I wish I’d been more insightful, more detailed. Instead I referred just to “amazing things… like the Olympics”. Well, it WAS amazing, and living near enough to hear the closing ceremony fireworks from my house, it was exciting too. I spent two very enjoyable days at the Olympic Park (one watching Tom Daley grab Olympic diving bronze, another seeing Paralympic heroes Oscar Pistorius and David Weir in the stadium) and benefited from other 2012 events such as New Year fireworks, and seeing my current favourite band Tom Williams and the Boat performing live at an east London park.
But my local station remains inaccessible to me; there are stairs and no lift. I still have to get a minicab to Stratford in order to get onto the Underground. The thing I failed to predict was Ken Livingstone being ousted as Mayor of London. In came Boris, and out went many promises on which disabled people were depending. He shelved plans to make my local station accessible to me, saying there was no money… while I still have to fork out a fiver for each cab ride to my nearest accessible station.
Therefore, my first hopes for the next five years are that Boris loses the next Mayoral election, and the Tories lose the next General one. Budgets and benefits have been cut beyond what some people can cope with, which is shocking and depressing to see.
There were other sadnesses that I didn’t predict. After more than two years of illness, my dad died in 2011. Then last year my 12 year old greyhound succumbed to cancer. I don’t feel ready to lose anyone else close to me, although my nan-in-law is in her nineties…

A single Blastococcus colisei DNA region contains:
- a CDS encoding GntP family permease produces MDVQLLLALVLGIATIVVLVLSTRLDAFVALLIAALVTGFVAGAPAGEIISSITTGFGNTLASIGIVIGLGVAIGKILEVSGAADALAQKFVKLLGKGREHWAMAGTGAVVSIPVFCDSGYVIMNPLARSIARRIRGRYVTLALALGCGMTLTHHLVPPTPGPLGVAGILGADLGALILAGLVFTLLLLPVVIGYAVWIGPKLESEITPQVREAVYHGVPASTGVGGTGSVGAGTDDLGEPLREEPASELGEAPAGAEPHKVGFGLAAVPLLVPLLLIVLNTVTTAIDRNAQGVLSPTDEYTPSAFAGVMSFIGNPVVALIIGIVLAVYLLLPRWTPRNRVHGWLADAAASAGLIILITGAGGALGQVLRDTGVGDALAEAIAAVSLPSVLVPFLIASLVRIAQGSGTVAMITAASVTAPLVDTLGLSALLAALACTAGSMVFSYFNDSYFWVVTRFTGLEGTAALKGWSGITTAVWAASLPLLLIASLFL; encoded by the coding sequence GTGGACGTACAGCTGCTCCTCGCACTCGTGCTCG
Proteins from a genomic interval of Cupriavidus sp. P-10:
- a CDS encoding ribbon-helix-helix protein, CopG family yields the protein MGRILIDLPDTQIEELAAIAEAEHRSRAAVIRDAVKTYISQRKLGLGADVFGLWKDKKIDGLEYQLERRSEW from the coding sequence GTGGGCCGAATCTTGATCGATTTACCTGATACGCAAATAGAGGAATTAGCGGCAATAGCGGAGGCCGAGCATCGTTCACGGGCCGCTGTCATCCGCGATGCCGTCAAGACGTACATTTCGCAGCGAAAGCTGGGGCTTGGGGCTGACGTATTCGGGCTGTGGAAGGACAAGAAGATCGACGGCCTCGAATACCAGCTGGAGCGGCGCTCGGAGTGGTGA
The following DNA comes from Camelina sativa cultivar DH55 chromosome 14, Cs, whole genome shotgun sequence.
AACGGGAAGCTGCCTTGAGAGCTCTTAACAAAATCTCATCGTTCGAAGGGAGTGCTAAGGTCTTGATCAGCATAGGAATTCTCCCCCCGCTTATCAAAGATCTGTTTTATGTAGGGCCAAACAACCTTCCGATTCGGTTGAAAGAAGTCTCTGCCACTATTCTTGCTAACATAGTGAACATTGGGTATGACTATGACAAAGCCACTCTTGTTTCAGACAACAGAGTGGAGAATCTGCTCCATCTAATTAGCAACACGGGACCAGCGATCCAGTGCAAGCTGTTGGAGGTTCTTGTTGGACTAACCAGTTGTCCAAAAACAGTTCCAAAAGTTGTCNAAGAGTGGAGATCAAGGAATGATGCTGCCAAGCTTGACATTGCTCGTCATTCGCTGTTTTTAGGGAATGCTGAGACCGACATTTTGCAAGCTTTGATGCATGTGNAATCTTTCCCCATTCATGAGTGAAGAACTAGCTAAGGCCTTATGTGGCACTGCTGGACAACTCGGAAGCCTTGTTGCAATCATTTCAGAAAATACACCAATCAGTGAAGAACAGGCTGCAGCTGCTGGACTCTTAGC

Perhaps the next five years will bring opportunities to travel and relax. I got ill in 2011 and I’m still trying to manage my health challenges now, although I’ve now got the assistance of some great specialists. My immediate priority is a holiday, and then when I’m well enough, a puppy!
I’d also like some more opportunities to speak on TV and radio; this is something I didn’t predict, and which really began in 2008 when I was featured on Countryfile and The One Show. By 2012 I’d also been on Radio stations 2, 4 and 5, loads of local radio programmes, BBC World, Sky News, and on BBC Breakfast TV – though each only for a few minutes at a time. Hopefully over the next five years I’ll get more chances to share my knowledge and experiences with the world! If I could one day make my living in that manner, I’d be delighted.